PSEC launched Time to Rise, a campaign to help fundraise for the Bayard Rustin House, planned as a physical center for Pennsylvania LGBTQ youth in Harrisburg.
The Bayard Rustin House will serve as the location for youth to plan campaigns, host leadership meetings and advocacy trainings and as housing for youth traveling from all corners of the state.
The building PSEC is looking to purchase, which dates to 1901, is at the corner of Fourth and Walnut streets in Harrisburg, right across the street from the Capitol.
“We recognized the urgent need to have an advocacy center in Harrisburg that is used every single day to plan actions and hold state leadership meetings,” said PSEC executive director Jason Landau Goodman. “In order to win on nondiscrimination and hate-crimes legislation and to bring attention to youth homelessness and foster care, we need a place to meet and strategize and for advocates to stay for the night before they advocate in Harrisburg.”
The three-floor structure most recently served as the home to an elderly couple who ran a boutique shop on the first floor for 40 years. It was recently renovated.
PSEC would use the large open space on the first floor as a work space, while the second floor would host leadership meetings and the third would be designated for apartment space.
The house would allow living space for up to three PSEC staff and temporary living space for up to 25.
The Bayard Rustin House would be staffed from 10 a.m.-8 p.m. weekdays and select weekend hours.
PSEC needs $30,000 for a downpayment on the house by the end of June. As of presstime, it had raised $4,061.
Landau Goodman said that, as youth activists come to Harrisburg from throughout the state, they often have to stay in area dormitories and find places to store their luggage. He said some legislators have let them store their belongings and said the LGBT Center of Central Pennsylvania has been a great resource, but that the new house would provide a central, stable location.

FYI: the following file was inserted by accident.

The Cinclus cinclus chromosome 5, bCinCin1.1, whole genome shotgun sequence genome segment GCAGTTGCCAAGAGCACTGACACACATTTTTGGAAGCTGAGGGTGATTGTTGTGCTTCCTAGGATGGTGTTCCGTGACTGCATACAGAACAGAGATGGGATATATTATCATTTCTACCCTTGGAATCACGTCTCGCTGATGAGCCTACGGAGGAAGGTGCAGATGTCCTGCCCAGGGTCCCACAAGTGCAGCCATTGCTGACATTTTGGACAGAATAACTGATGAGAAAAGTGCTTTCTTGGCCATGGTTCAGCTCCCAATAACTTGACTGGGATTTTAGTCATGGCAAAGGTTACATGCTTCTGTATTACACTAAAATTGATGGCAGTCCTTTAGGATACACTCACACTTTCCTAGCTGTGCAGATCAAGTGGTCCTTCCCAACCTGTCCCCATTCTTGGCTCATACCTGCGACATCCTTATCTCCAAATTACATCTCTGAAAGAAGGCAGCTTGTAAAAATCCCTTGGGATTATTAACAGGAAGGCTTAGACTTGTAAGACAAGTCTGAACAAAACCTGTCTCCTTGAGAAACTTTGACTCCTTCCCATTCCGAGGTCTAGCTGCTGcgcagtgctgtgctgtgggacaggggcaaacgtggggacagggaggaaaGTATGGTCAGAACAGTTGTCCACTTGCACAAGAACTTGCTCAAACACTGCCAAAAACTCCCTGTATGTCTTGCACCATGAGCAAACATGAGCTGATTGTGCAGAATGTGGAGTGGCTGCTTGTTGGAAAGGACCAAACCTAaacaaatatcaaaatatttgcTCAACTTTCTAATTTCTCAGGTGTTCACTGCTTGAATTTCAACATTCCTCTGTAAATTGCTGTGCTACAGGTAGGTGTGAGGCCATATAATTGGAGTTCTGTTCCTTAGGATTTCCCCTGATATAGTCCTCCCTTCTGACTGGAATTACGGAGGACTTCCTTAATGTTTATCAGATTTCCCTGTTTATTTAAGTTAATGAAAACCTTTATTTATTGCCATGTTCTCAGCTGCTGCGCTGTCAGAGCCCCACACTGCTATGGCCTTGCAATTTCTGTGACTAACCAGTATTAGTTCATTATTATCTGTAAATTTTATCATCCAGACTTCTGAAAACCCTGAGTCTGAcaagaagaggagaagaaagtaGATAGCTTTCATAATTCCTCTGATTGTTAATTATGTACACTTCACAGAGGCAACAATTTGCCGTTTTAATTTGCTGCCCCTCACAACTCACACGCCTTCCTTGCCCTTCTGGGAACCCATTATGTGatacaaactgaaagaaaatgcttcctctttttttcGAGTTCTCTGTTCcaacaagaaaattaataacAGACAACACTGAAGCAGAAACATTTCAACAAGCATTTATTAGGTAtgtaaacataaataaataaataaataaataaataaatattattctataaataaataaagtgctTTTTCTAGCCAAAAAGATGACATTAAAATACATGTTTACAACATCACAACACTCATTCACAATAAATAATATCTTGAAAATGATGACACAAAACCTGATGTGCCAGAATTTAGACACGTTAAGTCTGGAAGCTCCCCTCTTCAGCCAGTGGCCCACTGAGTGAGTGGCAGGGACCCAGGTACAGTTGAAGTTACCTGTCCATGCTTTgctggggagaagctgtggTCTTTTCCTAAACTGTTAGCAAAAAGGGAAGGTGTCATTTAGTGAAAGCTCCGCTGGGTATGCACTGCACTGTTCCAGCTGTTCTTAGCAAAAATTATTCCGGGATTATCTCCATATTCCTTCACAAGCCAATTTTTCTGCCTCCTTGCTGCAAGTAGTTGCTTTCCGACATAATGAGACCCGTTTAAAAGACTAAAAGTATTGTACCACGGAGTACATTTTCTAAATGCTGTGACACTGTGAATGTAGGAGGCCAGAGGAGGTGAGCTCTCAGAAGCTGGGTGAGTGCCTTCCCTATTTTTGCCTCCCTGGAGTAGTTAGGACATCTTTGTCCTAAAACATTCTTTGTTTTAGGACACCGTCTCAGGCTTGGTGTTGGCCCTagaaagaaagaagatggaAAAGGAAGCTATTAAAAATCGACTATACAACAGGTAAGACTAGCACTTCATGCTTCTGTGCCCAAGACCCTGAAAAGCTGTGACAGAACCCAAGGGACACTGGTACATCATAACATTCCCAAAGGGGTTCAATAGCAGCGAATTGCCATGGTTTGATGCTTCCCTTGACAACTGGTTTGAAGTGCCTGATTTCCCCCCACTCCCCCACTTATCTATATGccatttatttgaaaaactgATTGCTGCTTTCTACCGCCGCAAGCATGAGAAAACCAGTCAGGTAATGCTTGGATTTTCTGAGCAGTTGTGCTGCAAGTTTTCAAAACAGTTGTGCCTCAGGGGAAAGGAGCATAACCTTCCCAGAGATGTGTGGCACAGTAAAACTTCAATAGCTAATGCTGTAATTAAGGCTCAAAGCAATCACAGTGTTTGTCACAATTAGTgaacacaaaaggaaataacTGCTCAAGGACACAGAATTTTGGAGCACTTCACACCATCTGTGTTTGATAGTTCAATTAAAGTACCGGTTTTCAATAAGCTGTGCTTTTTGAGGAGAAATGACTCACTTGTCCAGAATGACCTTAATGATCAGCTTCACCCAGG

“The criss-crossing from dorm rooms to Harrisburg has been tough. We need a place to stay and work and this will greatly increase the capacity to get work done.”
In planning for the house, Landau Goodman said the organization wanted to honor someone whose work influenced PSEC’s mission — and Rustin, a Pennsylvania native who served as Dr. Martin Luther King Jr.’s righthand man, seemed the perfect fit.
“[Rustin] is a leader who has had a profound effect on how we have run our organization,” he said. “We’ve looked to him and many other civil-rights leaders for their wisdom but he is someone who holds a deep place in our hearts and led an effective movement and one with integrity.”
While Pennsylvania recently saw a major victory with marriage equality, Landau Goodman noted that the LGBT-rights movement in the state still has a long way to go.
“This house will allow us in the long term to continue this work we’ve seen many states not continue,” he said. “Sometimes after states secure marriage equality, the LGBT movement disengages, except for in states where they have led the foundation for more LGBT equality. This is part of the development in Pennsylvania for us — to not just work on major policy issues but a vast array of issues as well.”
For more information or to donate to the Time to Rise campaign, visit timetorise.pennsec.org.